Bait and Wait?

In several earlier commentaries, I have discussed different aspects of shaping behavior by reinforcing successive approximations to the target response – essentially a behavior-analytic version of the children’s game of telling the child she is getting “warmer” or “colder” as she tries to “guess” what the other children have selected for her to find or do. There are technical details of shaping not captured by the children’s game, but they pale in comparison to the similarities.

Skilled shapers can accomplish the task with a few judiciously placed reinforcers, novices can take hours to accomplish the same thing. Like many things, skill comes with experience.

Inexperienced shapers and impatient ones often turn to other means to get behavior going. Sometimes rats are induced to lever press for food by smearing a glob of peanut butter on the lever, then installing the rat in the box. Instead of shaping the lever press, one simply  waits for the rat to activate the lever, thereby releasing a food pellet, by licking the peanut butter off of the lever. Hence, the title of this commentary. “Bait and wait” does get the lever activated, but it doesn’t necessarily yield the classic “downward force with front paw on the lever” form that one often sees in You-tube video clips. Rather, in extreme cases the rat looks as if it is licking or eating the lever, rather than pressing it.

Does this matter? After all, we are interested in function, and as long as whatever the rat is doing operates the lever so that a response is recorded, who cares what it looks like? This often is true. But there are many instances where form of the response does carry some cachet.  If you mispronounce French badly enough, for example, even though you have the “right” word, if no one can understand you, you are not going to get that yummy chocolate croissant/pain au chocolat (unless, of course, you either point or just grab, which is a whole other topography).  In serving the tennis ball, you may throw the ball high in the air, extend your torso and legs upward, hold the racket extended backward from your shoulder, and then bring that racket forward so that you get a nice “thwock” when it hits the ball. This is exactly what Serena Williams does when she serves. Or is it? The general form is like Serena Williams, but … “same” response or not?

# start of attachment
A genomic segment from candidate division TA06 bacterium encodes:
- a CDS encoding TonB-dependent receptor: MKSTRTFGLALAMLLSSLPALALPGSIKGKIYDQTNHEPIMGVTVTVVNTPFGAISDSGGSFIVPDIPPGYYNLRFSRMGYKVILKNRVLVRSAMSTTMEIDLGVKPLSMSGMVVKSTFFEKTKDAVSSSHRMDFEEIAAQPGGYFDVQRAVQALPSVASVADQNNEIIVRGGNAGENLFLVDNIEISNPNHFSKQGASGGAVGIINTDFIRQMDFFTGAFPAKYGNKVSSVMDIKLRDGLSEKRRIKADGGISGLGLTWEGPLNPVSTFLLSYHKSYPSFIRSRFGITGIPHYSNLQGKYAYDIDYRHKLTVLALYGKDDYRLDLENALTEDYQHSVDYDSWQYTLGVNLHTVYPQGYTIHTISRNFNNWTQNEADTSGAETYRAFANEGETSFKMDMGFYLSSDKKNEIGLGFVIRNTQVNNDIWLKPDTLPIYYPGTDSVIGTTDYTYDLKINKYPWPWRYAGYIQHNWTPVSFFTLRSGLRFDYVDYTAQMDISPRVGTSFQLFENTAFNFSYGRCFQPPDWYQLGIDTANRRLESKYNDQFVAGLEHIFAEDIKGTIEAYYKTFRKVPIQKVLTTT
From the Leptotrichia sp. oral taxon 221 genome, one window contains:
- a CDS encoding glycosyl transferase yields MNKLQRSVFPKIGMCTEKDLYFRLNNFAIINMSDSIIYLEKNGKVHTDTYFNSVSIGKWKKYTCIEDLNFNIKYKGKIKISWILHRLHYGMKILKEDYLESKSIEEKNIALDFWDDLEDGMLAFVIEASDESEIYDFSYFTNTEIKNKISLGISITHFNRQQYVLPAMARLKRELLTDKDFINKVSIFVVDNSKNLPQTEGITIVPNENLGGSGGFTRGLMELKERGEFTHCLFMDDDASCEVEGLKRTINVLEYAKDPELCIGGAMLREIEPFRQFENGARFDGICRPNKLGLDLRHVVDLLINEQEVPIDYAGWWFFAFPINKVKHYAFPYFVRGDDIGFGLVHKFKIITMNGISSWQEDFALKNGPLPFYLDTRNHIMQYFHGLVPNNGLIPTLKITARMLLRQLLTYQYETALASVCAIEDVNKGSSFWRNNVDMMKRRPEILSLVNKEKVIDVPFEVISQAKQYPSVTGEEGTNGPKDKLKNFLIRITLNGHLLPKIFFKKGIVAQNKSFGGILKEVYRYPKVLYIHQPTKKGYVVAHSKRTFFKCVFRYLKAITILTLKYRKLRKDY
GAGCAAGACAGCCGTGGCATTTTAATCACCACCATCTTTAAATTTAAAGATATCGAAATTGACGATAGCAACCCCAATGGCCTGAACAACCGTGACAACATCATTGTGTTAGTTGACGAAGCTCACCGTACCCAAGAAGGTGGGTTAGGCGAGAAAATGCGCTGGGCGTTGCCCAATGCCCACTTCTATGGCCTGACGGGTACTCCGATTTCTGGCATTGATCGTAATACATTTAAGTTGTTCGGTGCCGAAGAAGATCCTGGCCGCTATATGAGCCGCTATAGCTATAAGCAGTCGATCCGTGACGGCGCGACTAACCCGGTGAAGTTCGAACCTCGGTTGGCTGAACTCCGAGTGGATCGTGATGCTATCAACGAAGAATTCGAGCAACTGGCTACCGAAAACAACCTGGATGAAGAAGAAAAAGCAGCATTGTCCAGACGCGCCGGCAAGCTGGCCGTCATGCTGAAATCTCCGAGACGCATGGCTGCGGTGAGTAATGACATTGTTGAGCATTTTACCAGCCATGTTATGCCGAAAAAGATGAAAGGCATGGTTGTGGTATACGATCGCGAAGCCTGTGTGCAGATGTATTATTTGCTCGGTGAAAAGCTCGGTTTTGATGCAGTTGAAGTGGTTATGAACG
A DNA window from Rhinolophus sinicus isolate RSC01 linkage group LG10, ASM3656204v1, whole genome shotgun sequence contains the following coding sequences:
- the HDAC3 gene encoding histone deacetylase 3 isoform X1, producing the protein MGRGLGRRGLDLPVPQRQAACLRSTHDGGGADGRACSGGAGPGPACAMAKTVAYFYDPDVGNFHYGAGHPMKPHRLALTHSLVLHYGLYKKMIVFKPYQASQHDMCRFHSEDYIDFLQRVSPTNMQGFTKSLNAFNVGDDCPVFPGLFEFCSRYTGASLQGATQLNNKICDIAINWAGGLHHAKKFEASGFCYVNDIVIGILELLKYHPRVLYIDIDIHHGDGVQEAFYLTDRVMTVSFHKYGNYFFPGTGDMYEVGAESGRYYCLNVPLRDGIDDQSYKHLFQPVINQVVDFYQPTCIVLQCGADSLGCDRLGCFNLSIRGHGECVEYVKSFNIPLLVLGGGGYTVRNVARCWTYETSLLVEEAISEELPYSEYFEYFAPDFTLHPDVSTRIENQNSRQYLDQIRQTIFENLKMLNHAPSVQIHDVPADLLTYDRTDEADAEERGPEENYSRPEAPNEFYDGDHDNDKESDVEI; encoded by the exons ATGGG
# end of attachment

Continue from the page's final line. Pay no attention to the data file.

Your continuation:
All of this leads us to a narrow and a broad point about the importance of early training. Narrowly, form can make a difference in how behavior is controlled. Rats with odd lever-press topographies may be affected differently by contingencies than rats with more “typical” ones.  For example, sometimes high and low response rates may result in different effects of other variables, such as many behaviorally active drugs, like amphetamine or cocaine. Baiting and waiting may be efficient in the short term, but detrimental in the longer term. More broadly, imprecise and unsystematic ways of doing things yield imprecise and unsystematic behavior. Early training of behavior makes a huge difference in terms of the terminal performance. Give people poor training with few contingencies and little reinforcement and the outcome will not be pretty. Give them good systematic training in appropriate steps and with positive reinforcement for approximations to the terminal performance and the outcome more likely will be satisfying to all involved, teacher and learner alike. 

Posted by Andy Lattal, Ph.D.

Dr. Andy Lattal is the Centennial Professor of Psychology at West Virginia University (WVU). Lattal has authored over 150 research articles and chapters on conceptual, experimental, and applied topics in behavior analysis and edited seven books and journal special issues, including APA’s memorial tribute to B. F. Skinner.